There are a lot of decisions in life that will only happen once or twice—for example, planning a memorial, designing a headstone and purchasing a burial plot. Decisions like these are tremendously personal, and will affect you and your extended family for generations to come.
When planning a burial, it’s best to understand the different aspects of the process. One of the most unfamiliar details may be purchasing a burial plot.
A burial plot is the place where your lost loved one’s remains are laid to rest. To purchase a burial plot, follow these three steps:
To help prepare you for choosing a burial plot, we’ve detailed the costs and different options available.
How Much Does a Burial Plot Cost?
Cemetery plots can range widely in cost depending on various factors, such as:
- Cemetery location.
- Plot size.
- Available space in the cemetery and plot location considerations (different sections can have specific rules and vary in price.).
- How the remains are buried (crypt, mausoleum, etc.).
Research shows the average Ohio burial plot is around $1,200. View the chart below for averages in several different states.
A trusted memorial provider can explain these costs and help you make the best decision based on your needs.
6 Types of Burial Plots
There are several types of burial plots for individuals, couples and families. Continue reading to determine which option makes the most sense for you or your loved one.
1. Single-Depth Burial Plots
A single-depth burial plot is one of the most common options. It is meant for one person and is marked with an individual lawn-level, bevel, slanted or upright headstone, depending on your preference and the cemetery’s rules.
2. Double-Depth Burial Plots
Double-depth burial plots are intended for two people, typically siblings or married couples.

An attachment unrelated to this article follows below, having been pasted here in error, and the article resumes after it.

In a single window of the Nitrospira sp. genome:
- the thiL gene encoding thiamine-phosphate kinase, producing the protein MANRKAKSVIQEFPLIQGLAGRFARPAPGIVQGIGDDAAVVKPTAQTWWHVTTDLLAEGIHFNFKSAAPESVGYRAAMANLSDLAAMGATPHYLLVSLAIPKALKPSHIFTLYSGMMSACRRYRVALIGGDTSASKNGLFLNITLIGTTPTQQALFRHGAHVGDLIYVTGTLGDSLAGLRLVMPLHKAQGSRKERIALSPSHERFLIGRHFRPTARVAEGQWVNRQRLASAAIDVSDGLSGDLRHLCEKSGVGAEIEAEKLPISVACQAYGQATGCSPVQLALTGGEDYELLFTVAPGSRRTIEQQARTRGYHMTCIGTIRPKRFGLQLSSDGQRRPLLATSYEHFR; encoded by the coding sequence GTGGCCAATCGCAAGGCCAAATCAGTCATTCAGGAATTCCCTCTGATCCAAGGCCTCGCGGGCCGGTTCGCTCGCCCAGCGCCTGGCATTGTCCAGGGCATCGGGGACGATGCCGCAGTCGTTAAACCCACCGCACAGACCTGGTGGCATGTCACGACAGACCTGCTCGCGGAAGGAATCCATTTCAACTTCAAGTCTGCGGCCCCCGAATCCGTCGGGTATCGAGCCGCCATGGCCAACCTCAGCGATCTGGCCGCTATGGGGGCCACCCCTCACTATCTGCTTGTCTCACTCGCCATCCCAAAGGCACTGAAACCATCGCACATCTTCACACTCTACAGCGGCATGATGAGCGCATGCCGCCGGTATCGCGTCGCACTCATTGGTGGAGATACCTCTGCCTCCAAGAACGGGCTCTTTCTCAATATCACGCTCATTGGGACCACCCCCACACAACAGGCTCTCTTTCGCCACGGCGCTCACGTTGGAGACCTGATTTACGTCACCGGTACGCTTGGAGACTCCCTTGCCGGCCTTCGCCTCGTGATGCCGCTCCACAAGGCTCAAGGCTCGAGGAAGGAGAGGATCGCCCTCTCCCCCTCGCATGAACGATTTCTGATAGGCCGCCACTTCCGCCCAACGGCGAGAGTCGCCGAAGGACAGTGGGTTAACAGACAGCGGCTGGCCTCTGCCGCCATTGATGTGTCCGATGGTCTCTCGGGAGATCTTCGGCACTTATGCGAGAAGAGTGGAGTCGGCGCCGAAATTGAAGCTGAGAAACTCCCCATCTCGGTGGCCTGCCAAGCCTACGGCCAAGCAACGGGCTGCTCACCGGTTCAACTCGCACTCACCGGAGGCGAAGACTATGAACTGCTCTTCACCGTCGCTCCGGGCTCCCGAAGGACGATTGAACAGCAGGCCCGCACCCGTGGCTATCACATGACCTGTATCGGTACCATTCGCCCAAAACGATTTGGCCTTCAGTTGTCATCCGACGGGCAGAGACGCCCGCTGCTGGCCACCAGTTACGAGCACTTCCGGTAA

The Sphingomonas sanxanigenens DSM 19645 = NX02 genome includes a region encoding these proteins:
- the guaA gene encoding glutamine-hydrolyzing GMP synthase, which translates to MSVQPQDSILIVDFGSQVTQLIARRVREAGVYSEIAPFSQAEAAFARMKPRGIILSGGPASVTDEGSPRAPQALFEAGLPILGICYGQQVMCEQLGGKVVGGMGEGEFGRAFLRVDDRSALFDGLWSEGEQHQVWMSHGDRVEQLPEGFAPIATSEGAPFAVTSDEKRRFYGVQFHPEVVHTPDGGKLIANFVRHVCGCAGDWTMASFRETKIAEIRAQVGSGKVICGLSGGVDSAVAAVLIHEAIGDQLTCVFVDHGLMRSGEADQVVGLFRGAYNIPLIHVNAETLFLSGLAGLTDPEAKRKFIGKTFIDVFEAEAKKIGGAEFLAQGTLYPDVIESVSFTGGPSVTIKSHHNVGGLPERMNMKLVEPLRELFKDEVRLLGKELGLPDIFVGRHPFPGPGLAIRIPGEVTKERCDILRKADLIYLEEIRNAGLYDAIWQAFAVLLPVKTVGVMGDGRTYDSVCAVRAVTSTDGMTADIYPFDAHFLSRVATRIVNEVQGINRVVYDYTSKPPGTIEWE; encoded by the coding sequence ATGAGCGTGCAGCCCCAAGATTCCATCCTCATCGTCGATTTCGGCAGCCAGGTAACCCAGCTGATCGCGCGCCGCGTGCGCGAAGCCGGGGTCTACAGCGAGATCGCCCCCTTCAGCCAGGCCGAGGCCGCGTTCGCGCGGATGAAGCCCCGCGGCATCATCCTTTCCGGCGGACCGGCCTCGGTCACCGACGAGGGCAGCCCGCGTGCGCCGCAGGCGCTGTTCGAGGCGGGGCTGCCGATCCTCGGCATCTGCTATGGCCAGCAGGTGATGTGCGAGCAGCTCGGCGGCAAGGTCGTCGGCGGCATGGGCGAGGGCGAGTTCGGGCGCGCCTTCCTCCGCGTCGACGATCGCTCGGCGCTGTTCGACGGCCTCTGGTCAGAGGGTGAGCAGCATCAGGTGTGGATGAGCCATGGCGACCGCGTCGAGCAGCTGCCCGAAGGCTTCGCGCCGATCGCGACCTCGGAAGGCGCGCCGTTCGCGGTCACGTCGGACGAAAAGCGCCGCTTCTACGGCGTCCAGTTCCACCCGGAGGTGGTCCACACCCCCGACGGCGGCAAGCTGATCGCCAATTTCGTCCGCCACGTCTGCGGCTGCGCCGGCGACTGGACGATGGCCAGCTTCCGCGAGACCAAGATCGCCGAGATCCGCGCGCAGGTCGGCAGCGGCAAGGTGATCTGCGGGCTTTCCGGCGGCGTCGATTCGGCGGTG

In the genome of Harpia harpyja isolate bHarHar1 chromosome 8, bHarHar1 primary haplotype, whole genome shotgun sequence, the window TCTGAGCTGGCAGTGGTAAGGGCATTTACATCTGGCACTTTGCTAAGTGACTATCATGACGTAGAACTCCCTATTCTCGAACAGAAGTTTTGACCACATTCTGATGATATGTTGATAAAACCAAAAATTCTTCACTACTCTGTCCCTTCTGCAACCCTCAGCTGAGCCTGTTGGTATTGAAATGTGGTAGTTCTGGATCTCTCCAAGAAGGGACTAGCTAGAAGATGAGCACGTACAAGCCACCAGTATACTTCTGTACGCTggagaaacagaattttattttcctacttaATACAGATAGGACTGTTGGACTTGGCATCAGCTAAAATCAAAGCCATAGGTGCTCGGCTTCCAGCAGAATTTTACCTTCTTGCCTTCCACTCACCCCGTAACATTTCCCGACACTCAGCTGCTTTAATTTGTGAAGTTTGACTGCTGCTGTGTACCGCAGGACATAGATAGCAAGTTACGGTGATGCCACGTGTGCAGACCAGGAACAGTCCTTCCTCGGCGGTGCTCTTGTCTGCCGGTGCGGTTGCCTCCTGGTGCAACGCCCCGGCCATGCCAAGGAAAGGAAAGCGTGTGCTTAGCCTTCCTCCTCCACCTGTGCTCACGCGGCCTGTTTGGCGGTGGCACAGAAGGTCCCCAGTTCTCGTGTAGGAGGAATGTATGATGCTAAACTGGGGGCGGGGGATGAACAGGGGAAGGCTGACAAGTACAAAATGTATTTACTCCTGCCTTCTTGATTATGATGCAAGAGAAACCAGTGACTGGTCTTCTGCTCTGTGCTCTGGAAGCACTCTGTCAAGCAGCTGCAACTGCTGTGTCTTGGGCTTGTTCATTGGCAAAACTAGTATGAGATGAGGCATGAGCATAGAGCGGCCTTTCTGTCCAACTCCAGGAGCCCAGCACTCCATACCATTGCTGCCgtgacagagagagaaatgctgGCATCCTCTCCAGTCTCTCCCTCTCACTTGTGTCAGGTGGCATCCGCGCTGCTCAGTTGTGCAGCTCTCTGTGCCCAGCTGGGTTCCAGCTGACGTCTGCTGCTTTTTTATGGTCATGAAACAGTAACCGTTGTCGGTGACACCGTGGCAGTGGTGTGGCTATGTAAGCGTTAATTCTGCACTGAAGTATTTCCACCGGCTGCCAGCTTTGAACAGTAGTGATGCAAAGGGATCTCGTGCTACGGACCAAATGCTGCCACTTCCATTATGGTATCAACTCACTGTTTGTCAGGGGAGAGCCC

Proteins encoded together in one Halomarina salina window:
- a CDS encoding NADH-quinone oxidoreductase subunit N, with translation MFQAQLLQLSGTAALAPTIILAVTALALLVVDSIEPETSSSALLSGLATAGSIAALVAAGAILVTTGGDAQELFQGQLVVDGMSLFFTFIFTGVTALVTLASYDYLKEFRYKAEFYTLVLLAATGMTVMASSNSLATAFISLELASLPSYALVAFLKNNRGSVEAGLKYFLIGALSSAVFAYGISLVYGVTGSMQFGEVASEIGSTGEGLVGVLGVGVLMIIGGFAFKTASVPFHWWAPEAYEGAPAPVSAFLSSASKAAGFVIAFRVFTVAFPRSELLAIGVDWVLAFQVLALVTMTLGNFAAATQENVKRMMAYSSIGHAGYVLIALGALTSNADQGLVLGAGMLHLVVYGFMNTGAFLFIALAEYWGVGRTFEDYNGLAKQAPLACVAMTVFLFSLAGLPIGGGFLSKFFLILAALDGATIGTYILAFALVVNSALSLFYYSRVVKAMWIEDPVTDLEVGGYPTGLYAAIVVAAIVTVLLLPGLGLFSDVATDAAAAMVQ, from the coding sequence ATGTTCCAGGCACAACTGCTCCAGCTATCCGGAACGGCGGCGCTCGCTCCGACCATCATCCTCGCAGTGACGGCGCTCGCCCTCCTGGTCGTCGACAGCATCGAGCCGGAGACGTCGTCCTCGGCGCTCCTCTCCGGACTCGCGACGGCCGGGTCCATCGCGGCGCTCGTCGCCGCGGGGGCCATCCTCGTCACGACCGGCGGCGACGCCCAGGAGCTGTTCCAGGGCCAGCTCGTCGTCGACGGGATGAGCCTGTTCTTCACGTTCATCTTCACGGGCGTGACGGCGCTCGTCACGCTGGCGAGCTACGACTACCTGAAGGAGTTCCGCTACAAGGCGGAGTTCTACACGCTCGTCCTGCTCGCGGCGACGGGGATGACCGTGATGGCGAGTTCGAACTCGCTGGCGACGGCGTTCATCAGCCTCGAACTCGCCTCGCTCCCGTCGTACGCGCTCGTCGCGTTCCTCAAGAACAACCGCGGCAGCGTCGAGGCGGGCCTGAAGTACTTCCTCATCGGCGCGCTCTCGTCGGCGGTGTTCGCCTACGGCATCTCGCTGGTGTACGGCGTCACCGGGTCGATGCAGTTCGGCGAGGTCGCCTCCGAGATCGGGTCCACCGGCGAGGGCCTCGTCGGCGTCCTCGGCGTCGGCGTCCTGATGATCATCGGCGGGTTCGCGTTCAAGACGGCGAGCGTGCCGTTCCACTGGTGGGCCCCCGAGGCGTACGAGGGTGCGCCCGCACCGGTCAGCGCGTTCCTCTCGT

Double-depth plots are single plots with caskets buried on top of each other. They tend to be more affordable because they only require purchasing one plot.
Keep in mind, your chosen cemetery will likely have a standard for how double burial plots are to be set.
3. Family Burial Plots
Family burial plots are used for multiple people and enable you to choose the number of loved ones depending on your needs and the cemetery’s availability.
With family burial plots, you’ll typically see the family name engraved on a large, single headstone, with smaller headstones marking the individual graves of each family member.
Mausoleums are above ground structures with an enclosed crypt that can hold traditional caskets. If you don’t like the idea of being buried underground, mausoleums offer a cleaner and drier option.
Mausoleums can be comfortable, peaceful places to visit your loved one because they provide protection from heat, cold, and rain, and allow family members to visit in comfort year-round.
A columbarium is a public or private structure that houses cremated remains instead of caskets. It is composed of small niches that hold a single urn. The face of the niche can be personalized like a headstone—with inscriptions as well as with flower vases.
These types of burial plots are usually sacred, public places for those who do not want to keep cremated remains in a traditional urn in their home.
6. Estate Monuments
Estate monuments are typically gated or hedged areas for in-ground casket or urn burial—think of a gated estate like a cemetery within a cemetery. Most often more than one person can be buried in an estate monument, where the property is kept private with a wall, or a fence and a gate.
Northeast Ohio Cemetery Rules and Regulations for Burial Plots
While there are a number of different options for burial plots, many cemeteries have regulations for headstones allowed on the grounds. Download our Northeast Ohio Cemetery Memorial Guide to ensure your memorial is allowed at your cemetery of choice.